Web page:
Modern Coffee.

Modern Coffee Series
S1. Ep5. The Good Coffee Cartel

Brodie Roberts | Head Barista Spitalfields 


Boss Dudes: Todd Whiteford and Courtney Brennan 

We were fortunate enough to have Todd, co-founder of The Good Coffee Cartelas a guest on our Modern Coffee Series on Instagram live. Todd and Courtney have become incredible advocates for change in the industry, operating their roastery and cafe for over 2 years with zero waste coffee packaging.

The Good Coffee Cartel

Above: TGCC founders, Todd Whiteford & Courtney Brennan


1. Was sustainability a key factor in creating your business plan?

We basically just began with intent and it evolved as we went along. The mission was to build a cool place where GOOD things could happen. Mostly coffee related, but sometimes not. Coffee was going to be the vehicle by which we could travel in tangents and cross over into creating other cool projects, but always looping back around to coffee. Our past experience in the coffee industry (and our own personal attitudes to product and ’the way things should be’) gave us confidence that the coffee would always be good, and we’d do things in a forward-thinking way.

Sustainability factored in our thoughts for sure, but probably didn’t make it on to paper until we slowed down a bit and reflected on the process we’d gone through to get the business off the ground. After a very short while we realised that when it came to packaging we were so sick of seeing boring brown Kraft bags and black ink that we were going to have to do a bit more thinking to change the industry here for the better. 


2. What significant changes have the company made to combat single-use items?

Funnily enough with Instagram being the favourite marketing tool of every small independent business, it’s pretty easy to track the timeline of the changes we’ve made: January 2018 we started delivering our wholesale customers their coffee in metal pails with a ring closure and valve. We’d drop these off full each week and pick up the empties, clean them and repeat the cycle. That hit the ground running, so in February 2018 we wanted to launch it for the individual customer to have their own reusable coffee tin - they could come back to us, or go to our wholesale customers locally and refill their tin for a discount. Everybody wins. We were very happy at how that was received, and we continued to tweak the system to make it more and more efficient. We followed that by eliminating 1kg bags completely (for wholesale customers outside Glasgow) and we started shipping the metal pails up and down the UK through couriers. The benefit of metal over plastic here is the longevity - they can be shipped with no additional packaging and as long as they are secured with tags and ring closures our customers haven’t experienced any problems. We’re not convinced plastics would survive the same journeys over and over again.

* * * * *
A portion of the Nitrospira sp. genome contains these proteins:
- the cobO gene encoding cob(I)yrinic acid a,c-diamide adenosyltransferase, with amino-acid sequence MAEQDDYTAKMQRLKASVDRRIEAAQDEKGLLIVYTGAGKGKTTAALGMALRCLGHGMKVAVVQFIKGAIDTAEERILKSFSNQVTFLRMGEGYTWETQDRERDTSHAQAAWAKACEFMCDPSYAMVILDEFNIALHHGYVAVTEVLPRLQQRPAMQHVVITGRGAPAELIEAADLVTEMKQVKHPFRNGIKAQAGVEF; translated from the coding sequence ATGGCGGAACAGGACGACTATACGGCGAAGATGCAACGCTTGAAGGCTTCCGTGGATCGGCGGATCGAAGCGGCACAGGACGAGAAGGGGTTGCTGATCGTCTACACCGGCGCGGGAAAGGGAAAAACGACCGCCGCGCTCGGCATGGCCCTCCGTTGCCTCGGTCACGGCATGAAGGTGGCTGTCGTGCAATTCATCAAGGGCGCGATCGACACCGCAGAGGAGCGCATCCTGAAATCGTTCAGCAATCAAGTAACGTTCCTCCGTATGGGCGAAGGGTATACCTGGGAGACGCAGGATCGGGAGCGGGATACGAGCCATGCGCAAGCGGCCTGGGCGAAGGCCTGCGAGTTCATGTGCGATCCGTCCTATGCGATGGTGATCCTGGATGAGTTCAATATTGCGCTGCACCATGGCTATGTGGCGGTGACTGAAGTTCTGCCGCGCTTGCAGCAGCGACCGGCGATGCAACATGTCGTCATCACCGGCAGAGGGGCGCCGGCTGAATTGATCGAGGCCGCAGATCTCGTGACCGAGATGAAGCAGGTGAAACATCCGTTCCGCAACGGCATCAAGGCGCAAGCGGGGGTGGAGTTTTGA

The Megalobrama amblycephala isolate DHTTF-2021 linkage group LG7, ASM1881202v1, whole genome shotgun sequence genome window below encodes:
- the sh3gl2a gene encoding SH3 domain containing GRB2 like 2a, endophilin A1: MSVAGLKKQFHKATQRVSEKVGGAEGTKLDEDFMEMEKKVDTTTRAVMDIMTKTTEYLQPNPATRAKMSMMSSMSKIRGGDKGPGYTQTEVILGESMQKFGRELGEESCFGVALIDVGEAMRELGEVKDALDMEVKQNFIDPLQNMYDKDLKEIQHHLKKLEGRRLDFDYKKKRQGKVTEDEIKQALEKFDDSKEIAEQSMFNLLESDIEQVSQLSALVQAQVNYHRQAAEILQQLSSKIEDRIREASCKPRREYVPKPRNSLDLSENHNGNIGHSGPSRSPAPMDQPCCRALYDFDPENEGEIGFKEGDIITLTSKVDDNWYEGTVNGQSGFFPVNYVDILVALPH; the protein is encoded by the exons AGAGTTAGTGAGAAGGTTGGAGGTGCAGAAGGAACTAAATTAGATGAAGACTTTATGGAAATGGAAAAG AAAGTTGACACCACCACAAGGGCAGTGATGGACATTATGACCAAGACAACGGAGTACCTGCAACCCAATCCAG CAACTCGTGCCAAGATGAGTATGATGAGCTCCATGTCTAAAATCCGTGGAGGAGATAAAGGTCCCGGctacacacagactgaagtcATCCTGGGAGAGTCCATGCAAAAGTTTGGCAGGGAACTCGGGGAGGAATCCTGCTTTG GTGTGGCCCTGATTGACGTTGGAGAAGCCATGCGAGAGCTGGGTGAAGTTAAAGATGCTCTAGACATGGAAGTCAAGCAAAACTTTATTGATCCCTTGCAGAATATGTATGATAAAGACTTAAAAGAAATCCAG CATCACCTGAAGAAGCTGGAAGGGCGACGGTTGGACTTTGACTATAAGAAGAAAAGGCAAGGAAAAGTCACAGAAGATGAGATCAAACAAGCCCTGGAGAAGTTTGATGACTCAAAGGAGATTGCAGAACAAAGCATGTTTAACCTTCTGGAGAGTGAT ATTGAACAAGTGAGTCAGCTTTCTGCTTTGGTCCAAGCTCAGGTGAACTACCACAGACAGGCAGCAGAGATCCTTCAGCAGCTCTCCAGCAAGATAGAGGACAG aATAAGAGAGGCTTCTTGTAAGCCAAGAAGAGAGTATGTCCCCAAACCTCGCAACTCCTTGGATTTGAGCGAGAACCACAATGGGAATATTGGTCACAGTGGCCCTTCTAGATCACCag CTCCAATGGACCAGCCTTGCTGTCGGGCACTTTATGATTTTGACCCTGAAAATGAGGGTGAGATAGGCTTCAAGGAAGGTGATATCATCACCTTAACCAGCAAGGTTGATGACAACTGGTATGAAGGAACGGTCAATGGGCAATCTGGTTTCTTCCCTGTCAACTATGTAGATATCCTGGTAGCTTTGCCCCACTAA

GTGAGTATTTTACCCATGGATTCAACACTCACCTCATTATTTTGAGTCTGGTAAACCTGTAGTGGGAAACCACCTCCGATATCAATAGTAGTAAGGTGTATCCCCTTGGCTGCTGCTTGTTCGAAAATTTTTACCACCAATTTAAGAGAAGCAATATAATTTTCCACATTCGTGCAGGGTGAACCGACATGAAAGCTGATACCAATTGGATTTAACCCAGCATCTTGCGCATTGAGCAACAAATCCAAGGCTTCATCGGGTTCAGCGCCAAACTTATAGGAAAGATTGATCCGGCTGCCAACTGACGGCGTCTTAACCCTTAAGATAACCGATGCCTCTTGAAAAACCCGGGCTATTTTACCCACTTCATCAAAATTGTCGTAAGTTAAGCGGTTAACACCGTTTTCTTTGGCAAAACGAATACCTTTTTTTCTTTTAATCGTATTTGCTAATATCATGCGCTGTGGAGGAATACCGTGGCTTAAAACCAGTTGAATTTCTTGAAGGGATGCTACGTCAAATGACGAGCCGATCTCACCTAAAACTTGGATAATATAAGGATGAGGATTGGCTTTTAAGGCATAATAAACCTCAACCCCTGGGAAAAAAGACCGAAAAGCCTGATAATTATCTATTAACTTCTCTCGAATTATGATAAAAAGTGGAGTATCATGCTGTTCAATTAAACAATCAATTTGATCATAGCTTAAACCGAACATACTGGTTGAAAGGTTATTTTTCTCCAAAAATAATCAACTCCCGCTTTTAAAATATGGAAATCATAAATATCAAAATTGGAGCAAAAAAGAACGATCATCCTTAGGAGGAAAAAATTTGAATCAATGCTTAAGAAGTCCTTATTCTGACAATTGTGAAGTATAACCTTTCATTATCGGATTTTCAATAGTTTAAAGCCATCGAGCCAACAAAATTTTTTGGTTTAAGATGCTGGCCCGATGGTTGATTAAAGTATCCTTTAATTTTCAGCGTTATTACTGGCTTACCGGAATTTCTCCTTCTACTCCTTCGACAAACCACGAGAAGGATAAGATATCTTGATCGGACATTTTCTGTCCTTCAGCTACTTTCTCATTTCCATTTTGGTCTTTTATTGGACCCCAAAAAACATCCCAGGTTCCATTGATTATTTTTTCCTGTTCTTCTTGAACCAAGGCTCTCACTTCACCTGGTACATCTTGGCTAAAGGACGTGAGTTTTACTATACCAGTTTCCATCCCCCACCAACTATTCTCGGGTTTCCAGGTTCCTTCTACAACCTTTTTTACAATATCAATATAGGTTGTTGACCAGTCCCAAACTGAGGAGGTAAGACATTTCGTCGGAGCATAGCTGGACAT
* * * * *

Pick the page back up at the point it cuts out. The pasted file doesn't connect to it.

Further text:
After that we wanted to look closer to home - our own coffee shop - and taking inspiration from some of Germany’s coffee shops as well as Bristol’s ‘Boston Tea Party’ we began a reusable cup exchange, where for a small deposit our customers could have their coffee in a robust, nicely manufactured bamboo cup. The next time they visit us they can hand back the cup and either receive their deposit back or have another coffee in a fresh, clean cup. We trialed this for a week side-by-side with single-use cups and then opted to eliminate the single-use completely. A hard decision which probably cost us a few customers and a few sales, but one we’re happy with in terms of closing the loop for our business as a whole. Now, a reusable cake container would be the next thing...   

 The Good Coffee Cartel

Above: TGCC reusable coffee tin


3. Operating with a zero-waste objective, did you find any difficulties breaking the single-use culture?

The only difficulty is in breaking habits, isn’t it? The demographic of our customers is pretty diverse, and there are some shall we say are ‘more traditional’. People whose default setting is to reject the unfamiliar. With a little more effort in communication, we were able to bring them into the ethos of our business. We know we also have lost some customers who can, for example, get their coffee in a normal disposable cup with no fuss. However what we want to do is to play our part in creating change not only in our industry but many industries,  where we are moving at such speed past the viewpoint of those people that they’re left with no choice but to join in or be left behind in the ‘dark ages’. We’d rather be breaking new ground than trudging blindly over old ground.